The National Institute of Environmental Health Sciences said last week that it has launched a 3-year project to develop a library of siRNA sequences targeting a number of human genes believed to be associated with environmentally related diseases.
The project, being conducted by the Translational Genomics Institute with the help of Icoria, is the first phase of a broader effort to develop an RNAi resource for the members of the NIEHS’s National Center for Toxicogenomics.
According to Ray Tennant, director of the NCT and head of the NIEHS’ RNAi initiative, the center’s microarray group collaborates with scientists from five institutions with the goal of bringing “definition to the field of toxicogenomics, which we view as the interface between science and [the] adverse effects of chemicals, … drugs, … and environmental influences.”
The groups, which work with each other as the Toxicogenomics Research Consortium, aim to identify biomarkers that would allow researchers to predict adverse effects, rather than simply respond to them once they happen, he told RNAi News this week. We want to “make what has primarily been an empirical science into a much more analytical effort,” Tennant said.
The institutions affiliated with the TRC include the University of North Carolina at Chapel Hill; the Fred Hutchinson Cancer Research Center; the Oregon Health and Science University; Duke University; and the Massachusetts Institute of Technology.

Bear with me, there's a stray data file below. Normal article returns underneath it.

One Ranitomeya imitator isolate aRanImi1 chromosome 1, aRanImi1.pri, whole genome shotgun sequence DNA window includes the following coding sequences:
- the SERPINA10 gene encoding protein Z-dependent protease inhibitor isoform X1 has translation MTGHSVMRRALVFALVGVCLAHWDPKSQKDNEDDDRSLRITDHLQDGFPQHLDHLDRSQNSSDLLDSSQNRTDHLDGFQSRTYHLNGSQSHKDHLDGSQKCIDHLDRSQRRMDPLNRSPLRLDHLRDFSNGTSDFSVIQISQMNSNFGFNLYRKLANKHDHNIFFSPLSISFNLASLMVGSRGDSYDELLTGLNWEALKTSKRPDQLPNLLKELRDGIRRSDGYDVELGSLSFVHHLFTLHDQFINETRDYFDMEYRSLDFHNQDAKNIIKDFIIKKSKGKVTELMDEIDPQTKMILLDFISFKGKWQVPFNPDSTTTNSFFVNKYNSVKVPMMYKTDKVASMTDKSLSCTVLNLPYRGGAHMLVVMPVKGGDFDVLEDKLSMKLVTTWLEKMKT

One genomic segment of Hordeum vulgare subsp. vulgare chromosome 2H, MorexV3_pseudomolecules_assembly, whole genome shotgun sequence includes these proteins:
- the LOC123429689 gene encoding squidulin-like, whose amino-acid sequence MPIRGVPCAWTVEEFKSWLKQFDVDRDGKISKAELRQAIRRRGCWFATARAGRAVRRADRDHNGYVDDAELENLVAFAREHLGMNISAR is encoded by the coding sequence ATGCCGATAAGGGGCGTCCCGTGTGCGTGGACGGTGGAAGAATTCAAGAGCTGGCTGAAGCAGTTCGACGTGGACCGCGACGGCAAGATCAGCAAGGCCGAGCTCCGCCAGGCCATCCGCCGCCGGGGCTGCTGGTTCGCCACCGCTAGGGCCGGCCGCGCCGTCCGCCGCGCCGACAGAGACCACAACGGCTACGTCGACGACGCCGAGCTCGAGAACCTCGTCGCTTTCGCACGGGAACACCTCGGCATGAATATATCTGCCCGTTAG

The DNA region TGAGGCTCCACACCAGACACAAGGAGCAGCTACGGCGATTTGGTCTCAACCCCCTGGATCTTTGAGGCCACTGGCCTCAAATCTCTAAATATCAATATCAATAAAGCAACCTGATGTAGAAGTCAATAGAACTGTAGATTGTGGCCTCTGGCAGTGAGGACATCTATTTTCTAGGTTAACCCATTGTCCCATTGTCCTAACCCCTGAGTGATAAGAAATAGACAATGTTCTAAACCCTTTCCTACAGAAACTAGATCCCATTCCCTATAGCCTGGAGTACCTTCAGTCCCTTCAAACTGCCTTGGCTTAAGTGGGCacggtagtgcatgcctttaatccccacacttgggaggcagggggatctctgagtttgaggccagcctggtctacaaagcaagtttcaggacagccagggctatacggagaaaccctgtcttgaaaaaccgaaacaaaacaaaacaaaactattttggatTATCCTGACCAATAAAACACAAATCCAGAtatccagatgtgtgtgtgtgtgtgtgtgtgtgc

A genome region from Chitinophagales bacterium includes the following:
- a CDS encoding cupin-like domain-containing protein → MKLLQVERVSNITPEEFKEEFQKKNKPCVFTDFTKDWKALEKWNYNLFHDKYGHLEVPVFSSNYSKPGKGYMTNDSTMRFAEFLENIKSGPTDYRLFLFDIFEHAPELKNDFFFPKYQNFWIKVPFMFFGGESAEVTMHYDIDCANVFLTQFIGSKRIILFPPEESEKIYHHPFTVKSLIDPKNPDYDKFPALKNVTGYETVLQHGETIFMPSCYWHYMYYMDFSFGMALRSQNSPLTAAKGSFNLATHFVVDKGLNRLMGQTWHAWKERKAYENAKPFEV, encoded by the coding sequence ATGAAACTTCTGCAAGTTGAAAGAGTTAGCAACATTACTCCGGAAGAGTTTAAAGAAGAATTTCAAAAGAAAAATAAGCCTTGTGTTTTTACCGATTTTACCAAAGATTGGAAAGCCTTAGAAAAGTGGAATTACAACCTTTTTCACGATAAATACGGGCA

Over its roughly 3-year life, the TRC has relied heavily on gene-expression data gathered through microarray analysis, Tennant said. “One can identify putative novel genes or biological processes that may be involved in adverse effects using microarray analysis, but the … gap … between the [identification] and association in [determining] a causal relationship can be at times … very wide,” he explained.
“That’s where the RNAi project comes into play,” he said. “It is one of the functional [technologies] we are trying to use to make a link between the data obtained from microarray analysis and potential causal relationships to adverse phenotypes that may be induced by chemical or environmental stressors. [The RNAi initiative’s goal] is to give [us] … another tool in the toolbox to take the science forward.”
The first steps toward the development of the siRNA sequence library are being overseen by Icoria, formerly known as Paradigm Genetics, under a $3 million research contract granted by NCT, Tennant said.
Peter Johnson, chief business officer and chief medical officer at Icoria, told RNAi News that his company’s receipt of the RNAi library contract was a direct outgrowth of an existing relationship between the parties; under a five-year deal signed in October 2002, Icoria uses its gene-expression profiling technology to conduct toxicogenomics research for the NIEHS and NCT.
“We have had a long-standing relationship with the NIH … where we’ve been providing them gene expression microarray services and, periodically, other services as well,” he said. “One of the things they needed us to do here was to manage a project where specific RNAi products can be created to test the importance of environmentally sensitive genes.”